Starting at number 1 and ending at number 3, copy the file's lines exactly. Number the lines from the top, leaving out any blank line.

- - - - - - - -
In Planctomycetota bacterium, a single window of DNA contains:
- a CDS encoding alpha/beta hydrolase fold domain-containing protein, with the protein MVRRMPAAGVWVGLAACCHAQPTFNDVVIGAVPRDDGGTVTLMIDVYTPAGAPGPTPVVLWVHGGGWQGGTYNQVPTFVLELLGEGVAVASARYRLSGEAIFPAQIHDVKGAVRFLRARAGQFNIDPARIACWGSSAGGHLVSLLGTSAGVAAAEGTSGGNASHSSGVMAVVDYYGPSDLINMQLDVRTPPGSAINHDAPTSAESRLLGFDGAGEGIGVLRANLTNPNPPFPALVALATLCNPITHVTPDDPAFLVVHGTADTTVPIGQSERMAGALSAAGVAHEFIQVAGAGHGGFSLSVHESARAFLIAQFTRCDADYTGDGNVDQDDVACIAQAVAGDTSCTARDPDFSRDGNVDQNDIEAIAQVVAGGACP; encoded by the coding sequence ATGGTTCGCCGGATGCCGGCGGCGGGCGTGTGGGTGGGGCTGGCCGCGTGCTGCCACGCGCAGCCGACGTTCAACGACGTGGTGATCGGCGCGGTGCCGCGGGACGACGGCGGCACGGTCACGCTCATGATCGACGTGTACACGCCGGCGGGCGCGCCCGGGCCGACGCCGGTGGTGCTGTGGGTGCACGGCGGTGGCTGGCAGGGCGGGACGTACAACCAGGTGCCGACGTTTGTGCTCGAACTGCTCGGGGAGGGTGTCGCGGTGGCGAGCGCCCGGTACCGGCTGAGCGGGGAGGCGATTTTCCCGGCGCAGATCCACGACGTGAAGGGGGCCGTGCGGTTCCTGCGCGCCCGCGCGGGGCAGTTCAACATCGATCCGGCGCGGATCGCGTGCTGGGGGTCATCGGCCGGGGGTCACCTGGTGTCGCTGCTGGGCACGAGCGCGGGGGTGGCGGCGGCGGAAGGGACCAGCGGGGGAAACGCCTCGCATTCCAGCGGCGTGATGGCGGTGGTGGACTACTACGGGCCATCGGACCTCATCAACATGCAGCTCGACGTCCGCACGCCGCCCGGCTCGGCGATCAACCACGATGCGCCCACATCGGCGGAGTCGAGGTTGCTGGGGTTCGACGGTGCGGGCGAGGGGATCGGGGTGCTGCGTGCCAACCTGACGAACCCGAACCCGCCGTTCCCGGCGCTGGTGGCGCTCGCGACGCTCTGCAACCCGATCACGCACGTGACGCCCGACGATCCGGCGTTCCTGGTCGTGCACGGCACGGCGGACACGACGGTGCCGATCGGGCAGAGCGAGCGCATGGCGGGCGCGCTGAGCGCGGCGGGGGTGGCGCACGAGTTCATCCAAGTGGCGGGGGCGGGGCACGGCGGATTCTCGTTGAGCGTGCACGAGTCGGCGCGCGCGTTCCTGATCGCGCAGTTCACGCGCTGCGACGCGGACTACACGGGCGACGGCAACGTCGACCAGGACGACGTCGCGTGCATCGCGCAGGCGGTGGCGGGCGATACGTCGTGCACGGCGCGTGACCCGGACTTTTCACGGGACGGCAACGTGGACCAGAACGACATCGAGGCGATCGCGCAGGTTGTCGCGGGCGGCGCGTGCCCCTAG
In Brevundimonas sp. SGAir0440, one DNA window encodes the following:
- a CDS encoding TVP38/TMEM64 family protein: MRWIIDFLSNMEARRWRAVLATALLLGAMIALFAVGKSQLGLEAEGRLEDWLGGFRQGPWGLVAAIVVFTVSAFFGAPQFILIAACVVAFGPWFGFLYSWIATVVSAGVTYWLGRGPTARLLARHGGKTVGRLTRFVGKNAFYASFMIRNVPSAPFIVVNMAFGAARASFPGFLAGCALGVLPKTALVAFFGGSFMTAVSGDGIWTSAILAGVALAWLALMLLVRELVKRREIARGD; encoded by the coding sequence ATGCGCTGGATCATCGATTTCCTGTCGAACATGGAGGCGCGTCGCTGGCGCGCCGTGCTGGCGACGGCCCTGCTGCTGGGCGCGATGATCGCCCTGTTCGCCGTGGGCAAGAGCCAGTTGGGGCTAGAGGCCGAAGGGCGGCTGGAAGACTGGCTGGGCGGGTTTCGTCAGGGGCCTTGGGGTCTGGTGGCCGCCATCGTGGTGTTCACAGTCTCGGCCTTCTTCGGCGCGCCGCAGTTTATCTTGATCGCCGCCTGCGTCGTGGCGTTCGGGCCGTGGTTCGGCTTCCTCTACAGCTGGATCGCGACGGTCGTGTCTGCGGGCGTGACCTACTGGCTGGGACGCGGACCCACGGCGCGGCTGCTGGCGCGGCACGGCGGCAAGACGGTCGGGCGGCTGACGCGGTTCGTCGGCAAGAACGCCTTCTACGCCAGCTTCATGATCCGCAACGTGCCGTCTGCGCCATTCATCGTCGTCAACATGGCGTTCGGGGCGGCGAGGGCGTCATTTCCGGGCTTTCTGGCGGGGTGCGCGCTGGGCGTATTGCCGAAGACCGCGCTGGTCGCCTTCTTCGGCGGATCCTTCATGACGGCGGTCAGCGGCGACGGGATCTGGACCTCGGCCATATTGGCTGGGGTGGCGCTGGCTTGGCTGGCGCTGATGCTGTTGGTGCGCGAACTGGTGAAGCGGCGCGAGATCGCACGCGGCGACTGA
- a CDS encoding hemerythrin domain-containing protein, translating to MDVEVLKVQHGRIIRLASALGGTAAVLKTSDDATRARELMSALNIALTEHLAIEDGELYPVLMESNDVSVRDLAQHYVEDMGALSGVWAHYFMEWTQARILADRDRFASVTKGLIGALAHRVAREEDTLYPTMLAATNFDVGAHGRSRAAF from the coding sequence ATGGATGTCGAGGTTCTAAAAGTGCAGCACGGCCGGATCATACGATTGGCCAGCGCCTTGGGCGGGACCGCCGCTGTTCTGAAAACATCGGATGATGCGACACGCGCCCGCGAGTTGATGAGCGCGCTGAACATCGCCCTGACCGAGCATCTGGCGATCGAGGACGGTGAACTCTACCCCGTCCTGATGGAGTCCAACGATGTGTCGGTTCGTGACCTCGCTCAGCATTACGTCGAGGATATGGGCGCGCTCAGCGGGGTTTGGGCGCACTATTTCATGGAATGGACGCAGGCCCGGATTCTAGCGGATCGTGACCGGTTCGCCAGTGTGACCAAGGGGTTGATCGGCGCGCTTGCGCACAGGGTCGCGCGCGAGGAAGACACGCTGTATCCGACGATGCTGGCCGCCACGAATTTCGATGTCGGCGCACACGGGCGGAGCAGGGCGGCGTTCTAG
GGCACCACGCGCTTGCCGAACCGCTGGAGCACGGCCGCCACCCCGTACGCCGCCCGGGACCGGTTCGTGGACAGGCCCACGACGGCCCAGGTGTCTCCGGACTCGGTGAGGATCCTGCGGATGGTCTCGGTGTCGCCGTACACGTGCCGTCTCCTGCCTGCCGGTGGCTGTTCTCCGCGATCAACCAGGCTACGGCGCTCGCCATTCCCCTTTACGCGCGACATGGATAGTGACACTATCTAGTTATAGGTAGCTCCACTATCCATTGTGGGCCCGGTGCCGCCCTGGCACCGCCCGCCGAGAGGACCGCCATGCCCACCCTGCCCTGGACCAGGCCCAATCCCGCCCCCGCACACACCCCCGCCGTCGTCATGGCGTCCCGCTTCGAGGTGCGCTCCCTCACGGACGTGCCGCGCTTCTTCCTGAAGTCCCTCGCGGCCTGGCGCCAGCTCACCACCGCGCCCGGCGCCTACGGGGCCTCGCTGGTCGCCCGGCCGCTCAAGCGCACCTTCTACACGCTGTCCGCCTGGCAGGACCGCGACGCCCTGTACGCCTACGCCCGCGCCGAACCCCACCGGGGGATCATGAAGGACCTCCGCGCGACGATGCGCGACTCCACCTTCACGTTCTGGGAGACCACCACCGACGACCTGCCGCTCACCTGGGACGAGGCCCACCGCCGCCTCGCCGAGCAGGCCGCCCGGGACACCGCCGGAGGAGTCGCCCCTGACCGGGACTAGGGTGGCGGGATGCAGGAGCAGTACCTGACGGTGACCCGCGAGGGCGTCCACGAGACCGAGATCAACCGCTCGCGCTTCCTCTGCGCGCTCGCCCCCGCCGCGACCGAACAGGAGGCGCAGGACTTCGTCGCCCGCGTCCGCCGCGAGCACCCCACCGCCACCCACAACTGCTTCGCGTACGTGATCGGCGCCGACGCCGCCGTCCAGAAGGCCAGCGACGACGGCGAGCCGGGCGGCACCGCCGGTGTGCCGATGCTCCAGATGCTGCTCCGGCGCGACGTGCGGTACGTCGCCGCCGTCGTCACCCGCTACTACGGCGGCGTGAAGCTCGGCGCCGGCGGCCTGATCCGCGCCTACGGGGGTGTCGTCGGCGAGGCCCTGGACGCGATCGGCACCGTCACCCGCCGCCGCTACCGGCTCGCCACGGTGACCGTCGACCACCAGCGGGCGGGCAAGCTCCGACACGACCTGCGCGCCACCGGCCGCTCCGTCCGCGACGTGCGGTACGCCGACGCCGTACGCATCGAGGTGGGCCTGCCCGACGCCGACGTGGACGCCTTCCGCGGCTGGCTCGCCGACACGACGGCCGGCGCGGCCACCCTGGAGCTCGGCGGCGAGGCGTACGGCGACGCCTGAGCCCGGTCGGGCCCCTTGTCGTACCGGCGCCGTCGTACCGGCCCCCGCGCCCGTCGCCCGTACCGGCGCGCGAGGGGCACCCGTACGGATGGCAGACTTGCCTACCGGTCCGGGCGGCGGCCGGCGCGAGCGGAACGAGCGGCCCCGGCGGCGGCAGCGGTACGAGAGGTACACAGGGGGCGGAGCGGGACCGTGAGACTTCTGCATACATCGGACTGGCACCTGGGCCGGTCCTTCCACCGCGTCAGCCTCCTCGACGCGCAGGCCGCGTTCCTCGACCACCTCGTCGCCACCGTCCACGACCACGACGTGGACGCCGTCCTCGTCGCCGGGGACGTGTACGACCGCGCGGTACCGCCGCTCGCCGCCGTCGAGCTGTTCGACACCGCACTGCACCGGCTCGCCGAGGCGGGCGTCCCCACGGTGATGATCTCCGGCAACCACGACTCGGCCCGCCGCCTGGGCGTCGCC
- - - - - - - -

In Planctomycetota bacterium, a single window of DNA contains:
- a CDS encoding alpha/beta hydrolase fold domain-containing protein, with the protein MVRRMPAAGVWVGLAACCHAQPTFNDVVIGAVPRDDGGTVTLMIDVYTPAGAPGPTPVVLWVHGGGWQGGTYNQVPTFVLELLGEGVAVASARYRLSGEAIFPAQIHDVKGAVRFLRARAGQFNIDPARIACWGSSAGGHLVSLLGTSAGVAAAEGTSGGNASHSSGVMAVVDYYGPSDLINMQLDVRTPPGSAINHDAPTSAESRLLGFDGAGEGIGVLRANLTNPNPPFPALVALATLCNPITHVTPDDPAFLVVHGTADTTVPIGQSERMAGALSAAGVAHEFIQVAGAGHGGFSLSVHESARAFLIAQFTRCDADYTGDGNVDQDDVACIAQAVAGDTSCTARDPDFSRDGNVDQNDIEAIAQVVAGGACP; encoded by the coding sequence ATGGTTCGCCGGATGCCGGCGGCGGGCGTGTGGGTGGGGCTGGCCGCGTGCTGCCACGCGCAGCCGACGTTCAACGACGTGGTGATCGGCGCGGTGCCGCGGGACGACGGCGGCACGGTCACGCTCATGATCGACGTGTACACGCCGGCGGGCGCGCCCGGGCCGACGCCGGTGGTGCTGTGGGTGCACGGCGGTGGCTGGCAGGGCGGGACGTACAACCAGGTGCCGACGTTTGTGCTCGAACTGCTCGGGGAGGGTGTCGCGGTGGCGAGCGCCCGGTACCGGCTGAGCGGGGAGGCGATTTTCCCGGCGCAGATCCACGACGTGAAGGGGGCCGTGCGGTTCCTGCGCGCCCGCGCGGGGCAGTTCAACATCGATCCGGCGCGGATCGCGTGCTGGGGGTCATCGGCCGGGGGTCACCTGGTGTCGCTGCTGGGCACGAGCGCGGGGGTGGCGGCGGCGGAAGGGACCAGCGGGGGAAACGCCTCGCATTCCAGCGGCGTGATGGCGGTGGTGGACTACTACGGGCCATCGGACCTCATCAACATGCAGCTCGACGTCCGCACGCCGCCCGGCTCGGCGATCAACCACGATGCGCCCACATCGGCGGAGTCGAGGTTGCTGGGGTTCGACGGTGCGGGCGAGGGGATCGGGGTGCTGCGTGCCAACCTGACGAACCCGAACCCGCCGTTCCCGGCGCTGGTGGCGCTCGCGACGCTCTGCAACCCGATCACGCACGTGACGCCCGACGATCCGGCGTTCCTGGTCGTGCACGGCACGGCGGACACGACGGTGCCGATCGGGCAGAGCGAGCGCATGGCGGGCGCGCTGAGCGCGGCGGGGGTGGCGCACGAGTTCATCCAAGTGGCGGGGGCGGGGCACGGCGGATTCTCGTTGAGCGTGCACGAGTCGGCGCGCGCGTTCCTGATCGCGCAGTTCACGCGCTGCGACGCGGACTACACGGGCGACGGCAACGTCGACCAGGACGACGTCGCGTGCATCGCGCAGGCGGTGGCGGGCGATACGTCGTGCACGGCGCGTGACCCGGACTTTTCACGGGACGGCAACGTGGACCAGAACGACATCGAGGCGATCGCGCAGGTTGTCGCGGGCGGCGCGTGCCCCTAG
In Brevundimonas sp. SGAir0440, one DNA window encodes the following: